Primate molar shapes reflect developmental and ecological processes. Development may constrain as well as facilitate evolution of new tooth shapes, affecting how reliable dental characters are in phylogenetic studies. Much of the genetic machinery of development uses the same genes among different organs, including teeth, limbs, and feathers. Furthermore, within a tooth, the development of individual cusps repeatedly uses the same set of developmental genes, forming a "developmental module." The repeated activation of the developmental module can explain the cumulative variation in later-developing cusps. Therefore short, later-developing cusps may be evolvable but also more homoplastic. This patterning cascade mode of cusp development can be used to explain the variational properties of dental characters and character states related to cusp initiation. The developmental basis and variational properties of crown termination, cusp shape, and cusp configuration characters are currently less well understood. It is unlikely that there is a simple "gene to phenotype" map for dental characters. Rather, the whole cusp pattern is a product of a dynamic developmental program manifested in the activation of the developmental modules.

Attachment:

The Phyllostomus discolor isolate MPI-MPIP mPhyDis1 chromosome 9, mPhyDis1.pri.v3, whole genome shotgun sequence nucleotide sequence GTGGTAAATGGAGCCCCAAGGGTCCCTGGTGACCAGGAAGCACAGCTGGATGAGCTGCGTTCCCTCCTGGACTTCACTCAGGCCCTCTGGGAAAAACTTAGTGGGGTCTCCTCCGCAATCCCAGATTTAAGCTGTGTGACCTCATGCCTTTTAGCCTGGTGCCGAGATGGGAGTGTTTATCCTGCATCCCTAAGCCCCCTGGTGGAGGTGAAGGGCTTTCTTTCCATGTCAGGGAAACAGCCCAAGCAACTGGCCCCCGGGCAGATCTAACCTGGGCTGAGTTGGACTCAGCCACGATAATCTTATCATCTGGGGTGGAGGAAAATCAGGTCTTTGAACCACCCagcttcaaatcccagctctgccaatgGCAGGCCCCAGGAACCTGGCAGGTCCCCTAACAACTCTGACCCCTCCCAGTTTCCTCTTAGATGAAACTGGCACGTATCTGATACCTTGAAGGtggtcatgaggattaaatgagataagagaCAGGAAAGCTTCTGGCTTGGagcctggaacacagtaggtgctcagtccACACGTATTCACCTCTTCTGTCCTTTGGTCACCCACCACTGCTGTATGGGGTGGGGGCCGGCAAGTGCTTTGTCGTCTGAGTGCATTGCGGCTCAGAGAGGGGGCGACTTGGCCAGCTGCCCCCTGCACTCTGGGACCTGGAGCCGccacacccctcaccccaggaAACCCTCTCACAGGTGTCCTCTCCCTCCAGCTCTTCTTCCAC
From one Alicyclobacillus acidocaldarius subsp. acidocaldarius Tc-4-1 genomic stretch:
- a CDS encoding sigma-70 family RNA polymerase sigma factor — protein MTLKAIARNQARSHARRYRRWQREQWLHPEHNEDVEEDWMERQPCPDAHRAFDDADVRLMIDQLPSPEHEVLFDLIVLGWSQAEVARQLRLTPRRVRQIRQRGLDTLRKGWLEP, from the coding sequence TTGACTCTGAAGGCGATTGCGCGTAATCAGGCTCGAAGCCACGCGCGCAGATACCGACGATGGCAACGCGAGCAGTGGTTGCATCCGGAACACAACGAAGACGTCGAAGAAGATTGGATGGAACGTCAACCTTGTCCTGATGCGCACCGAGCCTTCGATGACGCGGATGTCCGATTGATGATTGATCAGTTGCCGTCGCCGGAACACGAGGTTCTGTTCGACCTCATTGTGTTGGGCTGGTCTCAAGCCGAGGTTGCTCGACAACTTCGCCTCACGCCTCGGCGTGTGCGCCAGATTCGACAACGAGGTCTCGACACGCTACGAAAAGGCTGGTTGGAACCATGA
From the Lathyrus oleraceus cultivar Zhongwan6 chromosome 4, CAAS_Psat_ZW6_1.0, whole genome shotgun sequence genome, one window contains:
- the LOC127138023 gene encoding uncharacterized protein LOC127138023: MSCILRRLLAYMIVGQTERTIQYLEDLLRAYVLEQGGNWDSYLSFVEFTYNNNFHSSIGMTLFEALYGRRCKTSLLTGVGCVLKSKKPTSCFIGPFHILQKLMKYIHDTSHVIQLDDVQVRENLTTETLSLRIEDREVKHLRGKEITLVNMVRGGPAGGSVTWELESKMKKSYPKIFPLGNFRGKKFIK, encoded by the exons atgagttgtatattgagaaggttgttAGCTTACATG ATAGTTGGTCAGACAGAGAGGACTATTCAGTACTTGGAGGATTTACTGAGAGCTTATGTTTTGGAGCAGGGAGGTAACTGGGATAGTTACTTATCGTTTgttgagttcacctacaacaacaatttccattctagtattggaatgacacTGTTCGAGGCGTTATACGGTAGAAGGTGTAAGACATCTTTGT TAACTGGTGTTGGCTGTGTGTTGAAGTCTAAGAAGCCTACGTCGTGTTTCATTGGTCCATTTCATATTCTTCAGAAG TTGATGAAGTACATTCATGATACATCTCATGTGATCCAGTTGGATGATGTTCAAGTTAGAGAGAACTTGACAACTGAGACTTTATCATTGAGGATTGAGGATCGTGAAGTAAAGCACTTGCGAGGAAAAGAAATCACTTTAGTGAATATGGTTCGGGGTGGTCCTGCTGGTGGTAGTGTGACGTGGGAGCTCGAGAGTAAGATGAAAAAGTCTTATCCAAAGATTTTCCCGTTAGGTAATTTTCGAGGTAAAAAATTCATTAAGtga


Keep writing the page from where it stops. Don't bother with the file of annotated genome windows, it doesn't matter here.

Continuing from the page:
|Number of pages||20|
|Journal||Yearbook of Physical Anthropology|
|Publication status||Published - 2000|
All Science Journal Classification (ASJC) codes
- Ecology, Evolution, Behavior and Systematics